CPR Case Study- Introducing change to a large team

Corinne attended the very first VetMed CPR retreat where she certified as a RECOVER Rescuer. Alongside her coworker, Kara, Corinne went back to practice keen to make changes. Read Corinne’s story of making change and share her journey in improving CPR within veterinary practice.

Prior to attending the retreat, I had interviewed my colleagues to discover how they currently felt about their levels of CPR training. As expected, veterinary surgeons perceived themselves as the most confident, followed by RVNs and then support staff. I found that all staff wished for yearly training to be implemented and that hardly any had received recent training. 

Following the RECOVER rescuer certification myself and my colleague Kara made a plan to attempt to teach all of our colleagues the latest in CPR through an in person theoretical and practical session. We decided that our groups would be small, consisting of two to four people per session, thus allowing us to give close attention to each attendee. Kara and I created a different presentation for each knowledge base; One for non-clinical staff/ branch nursing assistants, one for RVNs and SVNs and confident nursing assistants, and one for vets which had a higher emphasis on client discussion. Part of the preparation involved us creating a CPR dog with a compressible chest and an airway that could be intubated.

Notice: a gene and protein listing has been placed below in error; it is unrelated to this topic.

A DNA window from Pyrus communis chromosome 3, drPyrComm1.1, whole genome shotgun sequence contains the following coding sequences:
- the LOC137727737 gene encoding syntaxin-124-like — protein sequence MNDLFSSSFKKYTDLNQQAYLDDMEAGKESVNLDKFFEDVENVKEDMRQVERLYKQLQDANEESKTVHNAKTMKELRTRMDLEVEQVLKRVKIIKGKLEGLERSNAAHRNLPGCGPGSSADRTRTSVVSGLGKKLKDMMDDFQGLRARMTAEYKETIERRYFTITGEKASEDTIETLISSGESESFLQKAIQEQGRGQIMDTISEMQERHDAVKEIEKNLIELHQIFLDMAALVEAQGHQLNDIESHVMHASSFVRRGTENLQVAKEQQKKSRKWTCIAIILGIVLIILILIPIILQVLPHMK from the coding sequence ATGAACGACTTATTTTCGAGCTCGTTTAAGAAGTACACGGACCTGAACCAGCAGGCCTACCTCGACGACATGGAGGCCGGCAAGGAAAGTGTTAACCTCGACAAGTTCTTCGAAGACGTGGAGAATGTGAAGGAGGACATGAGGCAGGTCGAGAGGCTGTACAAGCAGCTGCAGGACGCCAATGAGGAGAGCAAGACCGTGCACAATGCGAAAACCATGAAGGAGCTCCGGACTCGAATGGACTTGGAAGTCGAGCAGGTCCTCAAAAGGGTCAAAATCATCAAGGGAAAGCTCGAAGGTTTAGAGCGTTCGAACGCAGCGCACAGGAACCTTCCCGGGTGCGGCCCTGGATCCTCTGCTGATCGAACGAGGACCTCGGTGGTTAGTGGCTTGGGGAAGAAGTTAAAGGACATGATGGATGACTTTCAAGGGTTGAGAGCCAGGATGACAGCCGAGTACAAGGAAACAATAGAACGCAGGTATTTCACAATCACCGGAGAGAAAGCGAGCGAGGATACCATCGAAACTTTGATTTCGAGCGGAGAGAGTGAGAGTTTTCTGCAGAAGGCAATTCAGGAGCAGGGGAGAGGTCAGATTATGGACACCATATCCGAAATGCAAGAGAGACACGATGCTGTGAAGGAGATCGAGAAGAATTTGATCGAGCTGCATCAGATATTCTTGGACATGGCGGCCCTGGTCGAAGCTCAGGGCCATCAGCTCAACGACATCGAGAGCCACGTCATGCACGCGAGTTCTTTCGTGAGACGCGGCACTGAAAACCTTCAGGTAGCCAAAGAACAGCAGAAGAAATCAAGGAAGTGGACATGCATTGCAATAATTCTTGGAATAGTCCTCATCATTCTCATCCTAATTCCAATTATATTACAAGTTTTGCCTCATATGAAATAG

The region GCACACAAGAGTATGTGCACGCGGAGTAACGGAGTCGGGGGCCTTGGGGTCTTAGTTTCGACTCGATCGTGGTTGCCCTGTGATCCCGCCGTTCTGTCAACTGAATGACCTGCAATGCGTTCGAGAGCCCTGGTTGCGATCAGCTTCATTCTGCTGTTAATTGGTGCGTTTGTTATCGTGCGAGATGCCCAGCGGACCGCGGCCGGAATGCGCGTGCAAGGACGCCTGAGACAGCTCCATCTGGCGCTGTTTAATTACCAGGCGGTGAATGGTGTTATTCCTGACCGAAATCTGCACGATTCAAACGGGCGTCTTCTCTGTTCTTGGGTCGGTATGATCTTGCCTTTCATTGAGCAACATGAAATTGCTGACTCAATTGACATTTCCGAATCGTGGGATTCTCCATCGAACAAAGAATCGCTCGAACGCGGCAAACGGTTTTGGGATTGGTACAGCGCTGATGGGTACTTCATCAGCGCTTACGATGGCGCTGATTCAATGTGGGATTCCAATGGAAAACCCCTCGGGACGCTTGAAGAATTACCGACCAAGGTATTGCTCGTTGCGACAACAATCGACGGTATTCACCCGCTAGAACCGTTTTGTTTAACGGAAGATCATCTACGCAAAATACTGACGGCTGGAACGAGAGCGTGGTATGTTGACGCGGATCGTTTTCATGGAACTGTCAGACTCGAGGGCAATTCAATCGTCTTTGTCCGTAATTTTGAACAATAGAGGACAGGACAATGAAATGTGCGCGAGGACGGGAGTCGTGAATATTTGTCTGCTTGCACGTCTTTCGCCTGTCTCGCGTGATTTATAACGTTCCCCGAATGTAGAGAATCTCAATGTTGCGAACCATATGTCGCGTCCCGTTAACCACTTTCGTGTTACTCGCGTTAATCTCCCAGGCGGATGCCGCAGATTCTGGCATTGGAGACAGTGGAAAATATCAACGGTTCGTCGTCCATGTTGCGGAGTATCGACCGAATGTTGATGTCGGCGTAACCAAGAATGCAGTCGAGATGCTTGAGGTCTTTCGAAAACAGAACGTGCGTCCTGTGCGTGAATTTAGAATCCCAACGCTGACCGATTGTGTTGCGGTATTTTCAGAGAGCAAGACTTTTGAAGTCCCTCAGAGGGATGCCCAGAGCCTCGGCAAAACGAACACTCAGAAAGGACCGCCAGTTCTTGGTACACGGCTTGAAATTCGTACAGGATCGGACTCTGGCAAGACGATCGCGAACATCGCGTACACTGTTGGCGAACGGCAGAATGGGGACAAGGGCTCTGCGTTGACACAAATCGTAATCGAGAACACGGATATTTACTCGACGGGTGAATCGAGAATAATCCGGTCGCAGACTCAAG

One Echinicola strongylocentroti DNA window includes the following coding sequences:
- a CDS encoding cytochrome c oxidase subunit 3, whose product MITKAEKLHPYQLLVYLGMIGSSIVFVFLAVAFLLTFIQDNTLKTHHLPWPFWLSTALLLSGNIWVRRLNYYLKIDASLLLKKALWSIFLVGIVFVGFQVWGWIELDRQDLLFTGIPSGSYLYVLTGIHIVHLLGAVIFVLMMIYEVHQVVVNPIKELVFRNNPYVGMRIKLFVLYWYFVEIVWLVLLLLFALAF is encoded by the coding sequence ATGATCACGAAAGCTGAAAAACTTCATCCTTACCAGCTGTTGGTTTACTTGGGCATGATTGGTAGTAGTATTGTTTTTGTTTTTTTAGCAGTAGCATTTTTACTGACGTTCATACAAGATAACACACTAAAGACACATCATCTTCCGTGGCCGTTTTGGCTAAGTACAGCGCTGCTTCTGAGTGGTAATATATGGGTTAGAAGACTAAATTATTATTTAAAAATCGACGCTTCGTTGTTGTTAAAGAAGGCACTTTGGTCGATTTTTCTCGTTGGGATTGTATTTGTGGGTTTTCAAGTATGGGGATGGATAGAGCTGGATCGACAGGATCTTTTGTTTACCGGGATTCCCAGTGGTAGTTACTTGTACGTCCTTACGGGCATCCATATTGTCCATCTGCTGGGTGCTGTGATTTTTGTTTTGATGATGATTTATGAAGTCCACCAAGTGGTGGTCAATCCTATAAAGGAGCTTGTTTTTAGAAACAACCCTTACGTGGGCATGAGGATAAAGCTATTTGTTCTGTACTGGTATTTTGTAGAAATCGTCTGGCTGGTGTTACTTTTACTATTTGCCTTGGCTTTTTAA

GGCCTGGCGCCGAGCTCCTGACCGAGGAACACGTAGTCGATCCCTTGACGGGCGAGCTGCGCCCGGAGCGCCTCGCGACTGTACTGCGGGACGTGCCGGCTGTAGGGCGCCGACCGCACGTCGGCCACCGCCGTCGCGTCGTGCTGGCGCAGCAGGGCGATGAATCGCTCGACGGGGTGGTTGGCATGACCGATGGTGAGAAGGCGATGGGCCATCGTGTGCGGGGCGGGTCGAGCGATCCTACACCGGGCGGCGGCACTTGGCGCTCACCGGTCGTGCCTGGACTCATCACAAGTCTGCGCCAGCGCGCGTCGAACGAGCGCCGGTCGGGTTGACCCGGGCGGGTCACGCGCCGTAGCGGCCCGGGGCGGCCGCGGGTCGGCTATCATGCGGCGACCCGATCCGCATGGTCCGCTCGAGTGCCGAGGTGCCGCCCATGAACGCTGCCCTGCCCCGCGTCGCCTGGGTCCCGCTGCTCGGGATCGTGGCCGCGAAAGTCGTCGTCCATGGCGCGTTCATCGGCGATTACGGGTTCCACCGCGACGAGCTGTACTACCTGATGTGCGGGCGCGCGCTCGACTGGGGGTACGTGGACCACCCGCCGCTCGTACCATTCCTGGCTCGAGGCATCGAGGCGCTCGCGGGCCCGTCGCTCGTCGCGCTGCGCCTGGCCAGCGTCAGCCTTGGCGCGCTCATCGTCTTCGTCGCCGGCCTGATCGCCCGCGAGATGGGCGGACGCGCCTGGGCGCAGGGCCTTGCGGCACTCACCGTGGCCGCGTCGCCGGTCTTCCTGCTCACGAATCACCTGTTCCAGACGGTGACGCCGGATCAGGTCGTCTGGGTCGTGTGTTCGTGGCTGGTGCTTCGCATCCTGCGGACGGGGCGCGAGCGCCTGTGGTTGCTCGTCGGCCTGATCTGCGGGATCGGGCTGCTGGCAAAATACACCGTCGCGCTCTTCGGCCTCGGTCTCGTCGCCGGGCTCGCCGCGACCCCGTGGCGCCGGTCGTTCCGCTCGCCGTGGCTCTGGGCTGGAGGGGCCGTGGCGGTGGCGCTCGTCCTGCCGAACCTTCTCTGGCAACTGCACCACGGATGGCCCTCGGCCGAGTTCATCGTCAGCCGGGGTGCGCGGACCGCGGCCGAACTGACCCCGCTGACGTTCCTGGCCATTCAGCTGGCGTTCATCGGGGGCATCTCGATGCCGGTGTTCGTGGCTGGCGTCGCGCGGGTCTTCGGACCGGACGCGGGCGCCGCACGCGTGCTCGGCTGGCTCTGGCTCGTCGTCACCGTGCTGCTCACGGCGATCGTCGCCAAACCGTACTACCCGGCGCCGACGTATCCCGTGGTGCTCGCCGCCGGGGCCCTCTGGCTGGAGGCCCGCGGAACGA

VetMed CPR- Auditing Crash Boxes

Part of the training involved attending all of the different branches of our practice and auditing each crash box. The hospital crash box was correctly stocked and audited on a weekly basis. However, several of the branches contained out-of-date products, insufficient products or unnecessary products. Therefore, we ensured that contents were standardised and that a branch team member was placed in charge. 

Trying to introduce a large-scale training plan to our practice has certainly created some challenges. We have tried to minimise disruption to our team’s work/life and do the training during work hours. Staffing levels, emergencies and staff sickness meant that training days needed to be planned with military precision in some cases, whereas the hospital staff were trained on unexpected quiet days. It took around 6 months to train the 20 RVNs and support staff.

The vets were much more of a challenge and in the end, we did their training in the evenings. We are still attempting to finish training the vets a year on as attempting to get five staff together at the same place has not been easy. 

VetMed CPR- Results speak for themselves

All of our colleagues that were trained were given a questionnaire pre and post training based on their current levels of confidence in the CPR setting. Our feedback and post training improvements scores have been excellent in all cases and I feel this has made a huge difference to the team. We were initially worried that the vets would not take kindly to an RVN training them, however it has been incredibly well received. 

Going forward, myself and Kara are in the process of embedding yearly retraining into our work place and ensuring that all new starters are trained as soon as possible. We are thoroughly enjoying holding our training sessions and feel like we are making a big difference to practice! – Corinne